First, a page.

4 out of 5 Stars
I’m still slowly but surely making my way through some classics. Slaughterhouse-Five just happened to be next on the list and turned out to be a unique experience.
Kurt Vonnegut’s absurdist classic Slaughterhouse-Five introduces us to Billy Pilgrim, a man who becomes unstuck in time after he is abducted by aliens from the planet Tralfamadore. In a plot-scrambling display of virtuosity, we follow Pilgrim simultaneously through all phases of his life, concentrating on his (and Vonnegut’s) shattering experience as an American prisoner of war who witnesses the firebombing of Dresden.
Don’t let the ease of reading fool you – Vonnegut’s isn’t a conventional, or simple, novel. He writes, “There are almost no characters in this story, and almost no dramatic confrontations, because most of the people in it are so sick, and so much the listless playthings of enormous forces. One of the main effects of war, after all, is that people are discouraged from being characters.”
Slaughterhouse-Five is not only Vonnegut’s most powerful book, it is also as important as any written since 1945. Like Catch- 22, it fashions the author’s experiences in the Second World War into an eloquent and deeply funny plea against butchery in the service of authority. Slaughterhouse-Five boasts the same imagination, humanity, and gleeful appreciation of the absurd found in Vonnegut’s other works, but the book’s basis in rock-hard, tragic fact gives it a unique poignancy – and humor.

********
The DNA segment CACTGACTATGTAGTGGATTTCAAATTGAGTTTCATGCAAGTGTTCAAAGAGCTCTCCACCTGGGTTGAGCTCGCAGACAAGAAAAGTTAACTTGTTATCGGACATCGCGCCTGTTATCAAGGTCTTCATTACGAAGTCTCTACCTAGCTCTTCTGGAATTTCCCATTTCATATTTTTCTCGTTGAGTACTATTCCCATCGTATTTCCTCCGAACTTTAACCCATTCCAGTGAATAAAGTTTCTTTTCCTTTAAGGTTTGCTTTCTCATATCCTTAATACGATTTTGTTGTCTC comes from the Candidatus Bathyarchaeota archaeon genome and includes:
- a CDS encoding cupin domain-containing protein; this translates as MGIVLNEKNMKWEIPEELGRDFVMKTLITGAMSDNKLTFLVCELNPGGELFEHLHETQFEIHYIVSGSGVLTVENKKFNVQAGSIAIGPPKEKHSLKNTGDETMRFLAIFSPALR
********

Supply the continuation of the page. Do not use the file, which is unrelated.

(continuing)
This book was strange, but I absolutely loved it! Although humorous at times, it does an amazing job of displaying the absurdity and tragedy off war.
The novel is written in a very interesting manner, written in first person perspective from the author’s point of view, telling the story or a fellow soldier, Billy Pilgrim. This strange storytelling style gives the unique illusion of a third person omniscient viewpoint with occasional insights directly from the author. And not only that, but Billy Pilgrim is a person who has become unstuck from his timeline, moving around between different points throughout his life and back. Sometimes this made the story a bit hard to follow, but it also highlighted the duality between the harsh reality of war and the mundane banality of everyday life.
The writing style was simple yet oddly poetic. Vonnegut uses a lot of word repetition which sometimes got a little annoying, but often worked well to emphasize the finality and powerlessness of war. Or as Billy Pilgram would say, “But so it goes.” The descriptions of many of Billy’s experiences were very vivid, and often very odd, putting the writer right there in the story with our characters.
Although this novel covers some very real and horrible events, it was completely and totally ridiculous. Some of this is the strangeness of war, which leaves Billy wandering through war camps in silver painted boots and a velvet toga, or gets a man killed over a teapot, or creates a group of musical performing British prisoners of war. Some of the ridiculousness may or may not be all in Billy’s mind, like the time traveling or his abduction by aliens from Tralfamadore. Either way, this book did an amazing job mixing inane and terrible realities with the more beautiful and comical parts of life.
Overall I give this Slaughterhouse-Five 4 out of 5 stars. If you’re looking for an excellent classic about war but with a mix of fantasy thrown in, give this book a shot 🙂